There’s no shortage of Canvases to boost your product development process. But this recently published Product Strategy Canvas by Melissa Perri caught my eye.
What is a Product Strategy Canvas?
In short, it’s supposed to provide simple step-by-step guiding for every entrepreneur/product manager/CEO, etc. to nail down the most important aspects of a product strategy.
Thereby, it mostly focusses on a mix of vision, market challenges and exceptional conditions. There is an inevitable overlap with Pichler’s Product Vision Board, but I see the Product Strategy Canvas being a bit more focused on the meta level and outlook of your product and leaving out some of the opera.
Here are also some explanatory notes from the creator Melissa Perri to put the canvas into context:
Product Strategy is a system of achievable goals and visions that work together to align the team around desirable outcomes for both the business and your customers.
Product Strategy emerges from experimentation towards a goal. Initiatives around features, products, and platforms are proven this way. Those KPIs, OKRs, and other metrics you are setting for your teams are part of the Product Strategy. But, they cannot create a successful strategy on their own.
What to use it for?
The obvious answer is: To define your product strategy. The more granular one is: It depends.
No, really. It depends during which phase of your product discovery, company-wide strategy process or quarterly OKR planning you bring in this canvas.
While you’ll probably bring in more formal ways (like .ppt) to outline your plan to the board or shareholders, the Product Strategy Canvas can be seen as an excellent more informal tool to exchange first thoughts with your people manager or product colleagues.
It’s lightweight enough that correcting filled-in assumptions doesn’t hurt even after the 5th time but at the same time binding sufficiently to commit yourself to it in front of your (development) team.
A perfect use case for it is to, e.g., often kick-off an offsite to tackle your team’s next project or a design sprint. It helps to outline the product’s intent and to give at least some rough indication about market conditions and business goals. Comparable tools for this job are for example the XING-developed Auftragsklärung format.
How to read and use a Product Strategy Canvas
The template only consists of 4 different sections so here’s about how to use those in a bit more data often.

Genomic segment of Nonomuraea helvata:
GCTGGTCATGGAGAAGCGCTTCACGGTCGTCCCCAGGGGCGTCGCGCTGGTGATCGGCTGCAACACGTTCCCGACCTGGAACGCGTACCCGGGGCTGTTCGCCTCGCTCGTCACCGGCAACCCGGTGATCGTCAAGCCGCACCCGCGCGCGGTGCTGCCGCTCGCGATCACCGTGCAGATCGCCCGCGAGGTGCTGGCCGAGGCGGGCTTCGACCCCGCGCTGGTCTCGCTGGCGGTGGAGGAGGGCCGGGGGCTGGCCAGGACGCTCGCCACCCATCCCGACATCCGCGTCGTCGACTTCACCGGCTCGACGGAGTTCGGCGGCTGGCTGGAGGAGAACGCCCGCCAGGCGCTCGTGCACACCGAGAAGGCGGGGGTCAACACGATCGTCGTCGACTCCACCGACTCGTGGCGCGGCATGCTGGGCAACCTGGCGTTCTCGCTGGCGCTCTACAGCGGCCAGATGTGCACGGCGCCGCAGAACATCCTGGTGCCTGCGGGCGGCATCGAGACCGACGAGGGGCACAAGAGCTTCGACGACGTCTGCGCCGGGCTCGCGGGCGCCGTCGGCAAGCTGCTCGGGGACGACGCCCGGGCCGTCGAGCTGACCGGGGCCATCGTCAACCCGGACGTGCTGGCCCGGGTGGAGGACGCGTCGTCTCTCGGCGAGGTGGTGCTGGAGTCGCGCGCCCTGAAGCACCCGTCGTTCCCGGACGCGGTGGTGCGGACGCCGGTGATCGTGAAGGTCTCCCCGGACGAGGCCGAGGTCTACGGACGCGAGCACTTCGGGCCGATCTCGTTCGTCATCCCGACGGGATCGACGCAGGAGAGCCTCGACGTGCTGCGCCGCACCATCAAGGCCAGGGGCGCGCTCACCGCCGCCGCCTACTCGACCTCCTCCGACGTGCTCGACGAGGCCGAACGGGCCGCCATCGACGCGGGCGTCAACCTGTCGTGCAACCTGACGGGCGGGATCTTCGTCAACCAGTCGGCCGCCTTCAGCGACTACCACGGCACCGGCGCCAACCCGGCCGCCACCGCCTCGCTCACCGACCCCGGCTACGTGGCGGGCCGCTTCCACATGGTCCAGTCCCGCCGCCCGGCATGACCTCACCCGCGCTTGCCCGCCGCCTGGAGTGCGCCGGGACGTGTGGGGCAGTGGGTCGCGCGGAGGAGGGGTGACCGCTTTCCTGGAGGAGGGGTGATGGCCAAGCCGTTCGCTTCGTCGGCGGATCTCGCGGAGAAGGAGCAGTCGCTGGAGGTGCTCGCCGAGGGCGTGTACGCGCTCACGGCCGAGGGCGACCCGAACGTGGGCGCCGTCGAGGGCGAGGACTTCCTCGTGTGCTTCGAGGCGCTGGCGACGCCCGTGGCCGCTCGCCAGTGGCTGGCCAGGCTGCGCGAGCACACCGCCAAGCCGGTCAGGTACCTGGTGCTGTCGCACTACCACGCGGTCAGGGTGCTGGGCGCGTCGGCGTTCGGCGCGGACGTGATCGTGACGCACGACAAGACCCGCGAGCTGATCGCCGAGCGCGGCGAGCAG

Considered the most difficult part to write down, the vision section forces you to nail down your product’s long-term strategy in one sentence usind the following scheme:
In <time frame> <Company, divison> will be <Vision Statement>.
The most important thing to consider for this section is simply to aim high enough. A product vision should include a bold perspective, making a major difference for your (potential) users and the market. So, try to void expressions which are too granular (‘[…] make the button easier to discover.’) or too specific (‘[…] improve our conversion rate by 5%.’).
The challenge states the one critical metric which needs to be moved above/below a certain threshold in order to succeed with your vision. Think of the ‘Objective’ from your OKR process.
Borrowing a bit from there, here’s some help to approach this definition process:
- Objectives should empower employees to take ownership of the part of the business they’re being held accountable for.
- Provide a clear line of sight by being specific regarding content and ambition level.
- Consider the measurement of succeeding/failing right from the start.
I’m a bit skeptical on this section, as it pre-defines the first step the product team has to take right upfront. It has a certain micro-management approach to say take your team by the hand and lead them right to the first thing they have to accomplish. Ideally, they’d figure it out on their own.
Nevertheless, you should come up with a broken-down success metric of your previously defined challenge. Remember to adjust the timeframe and ambition level in correlation to the share of the overall goal.
Here’s where to put in what you know so far. But it’s not meant to be a brain dumb of your year-long observations. Instead think of the one proven metric/fact/user feedback which matters as a starting point to aim towards your overall vision.
The Product Strategy Canvas has it’s parallels to other frameworks like OKR, Auftragsklärung, Product Field or the Product Vision Board. Personally, I don’t like the overall package as much as the other ones because of it’s bluntness and the aspect of dismissing some parts of product development I consider to be critical (e.g., Stakeholder) and will think twice about before using it.
By the way, you can download a blank copy of the Product Strategy canvas here.